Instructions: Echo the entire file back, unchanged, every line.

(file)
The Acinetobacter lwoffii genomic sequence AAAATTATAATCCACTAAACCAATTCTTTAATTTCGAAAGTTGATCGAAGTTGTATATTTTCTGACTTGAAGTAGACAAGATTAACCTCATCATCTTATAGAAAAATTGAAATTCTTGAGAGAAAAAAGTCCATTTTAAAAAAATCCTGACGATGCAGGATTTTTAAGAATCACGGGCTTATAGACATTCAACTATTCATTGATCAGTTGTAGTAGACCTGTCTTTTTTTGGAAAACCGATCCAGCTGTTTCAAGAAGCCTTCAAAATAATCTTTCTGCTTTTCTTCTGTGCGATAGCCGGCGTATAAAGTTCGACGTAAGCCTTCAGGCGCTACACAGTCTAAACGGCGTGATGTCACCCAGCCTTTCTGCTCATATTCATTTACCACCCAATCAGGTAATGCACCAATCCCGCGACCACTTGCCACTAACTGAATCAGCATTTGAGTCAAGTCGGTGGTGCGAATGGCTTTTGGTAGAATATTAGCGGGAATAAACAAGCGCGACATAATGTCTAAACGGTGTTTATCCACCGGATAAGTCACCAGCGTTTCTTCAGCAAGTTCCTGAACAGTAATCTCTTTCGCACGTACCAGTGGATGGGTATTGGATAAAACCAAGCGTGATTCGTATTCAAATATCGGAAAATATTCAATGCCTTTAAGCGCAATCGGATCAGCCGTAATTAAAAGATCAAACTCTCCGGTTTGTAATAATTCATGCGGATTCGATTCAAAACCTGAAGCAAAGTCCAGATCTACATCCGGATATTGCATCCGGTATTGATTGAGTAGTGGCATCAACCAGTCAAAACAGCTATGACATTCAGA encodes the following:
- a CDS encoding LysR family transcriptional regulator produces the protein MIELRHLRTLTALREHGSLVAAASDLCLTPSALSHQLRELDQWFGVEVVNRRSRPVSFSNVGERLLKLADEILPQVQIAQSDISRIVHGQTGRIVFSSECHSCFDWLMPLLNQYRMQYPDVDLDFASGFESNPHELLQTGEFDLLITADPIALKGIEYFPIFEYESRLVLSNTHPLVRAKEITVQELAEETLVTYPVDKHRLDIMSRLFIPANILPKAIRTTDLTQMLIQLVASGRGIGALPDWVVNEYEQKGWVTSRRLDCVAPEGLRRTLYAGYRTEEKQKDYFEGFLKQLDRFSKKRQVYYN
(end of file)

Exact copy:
The Acinetobacter lwoffii genomic sequence AAAATTATAATCCACTAAACCAATTCTTTAATTTCGAAAGTTGATCGAAGTTGTATATTTTCTGACTTGAAGTAGACAAGATTAACCTCATCATCTTATAGAAAAATTGAAATTCTTGAGAGAAAAAAGTCCATTTTAAAAAAATCCTGACGATGCAGGATTTTTAAGAATCACGGGCTTATAGACATTCAACTATTCATTGATCAGTTGTAGTAGACCTGTCTTTTTTTGGAAAACCGATCCAGCTGTTTCAAGAAGCCTTCAAAATAATCTTTCTGCTTTTCTTCTGTGCGATAGCCGGCGTATAAAGTTCGACGTAAGCCTTCAGGCGCTACACAGTCTAAACGGCGTGATGTCACCCAGCCTTTCTGCTCATATTCATTTACCACCCAATCAGGTAATGCACCAATCCCGCGACCACTTGCCACTAACTGAATCAGCATTTGAGTCAAGTCGGTGGTGCGAATGGCTTTTGGTAGAATATTAGCGGGAATAAACAAGCGCGACATAATGTCTAAACGGTGTTTATCCACCGGATAAGTCACCAGCGTTTCTTCAGCAAGTTCCTGAACAGTAATCTCTTTCGCACGTACCAGTGGATGGGTATTGGATAAAACCAAGCGTGATTCGTATTCAAATATCGGAAAATATTCAATGCCTTTAAGCGCAATCGGATCAGCCGTAATTAAAAGATCAAACTCTCCGGTTTGTAATAATTCATGCGGATTCGATTCAAAACCTGAAGCAAAGTCCAGATCTACATCCGGATATTGCATCCGGTATTGATTGAGTAGTGGCATCAACCAGTCAAAACAGCTATGACATTCAGA encodes the following:
- a CDS encoding LysR family transcriptional regulator produces the protein MIELRHLRTLTALREHGSLVAAASDLCLTPSALSHQLRELDQWFGVEVVNRRSRPVSFSNVGERLLKLADEILPQVQIAQSDISRIVHGQTGRIVFSSECHSCFDWLMPLLNQYRMQYPDVDLDFASGFESNPHELLQTGEFDLLITADPIALKGIEYFPIFEYESRLVLSNTHPLVRAKEITVQELAEETLVTYPVDKHRLDIMSRLFIPANILPKAIRTTDLTQMLIQLVASGRGIGALPDWVVNEYEQKGWVTSRRLDCVAPEGLRRTLYAGYRTEEKQKDYFEGFLKQLDRFSKKRQVYYN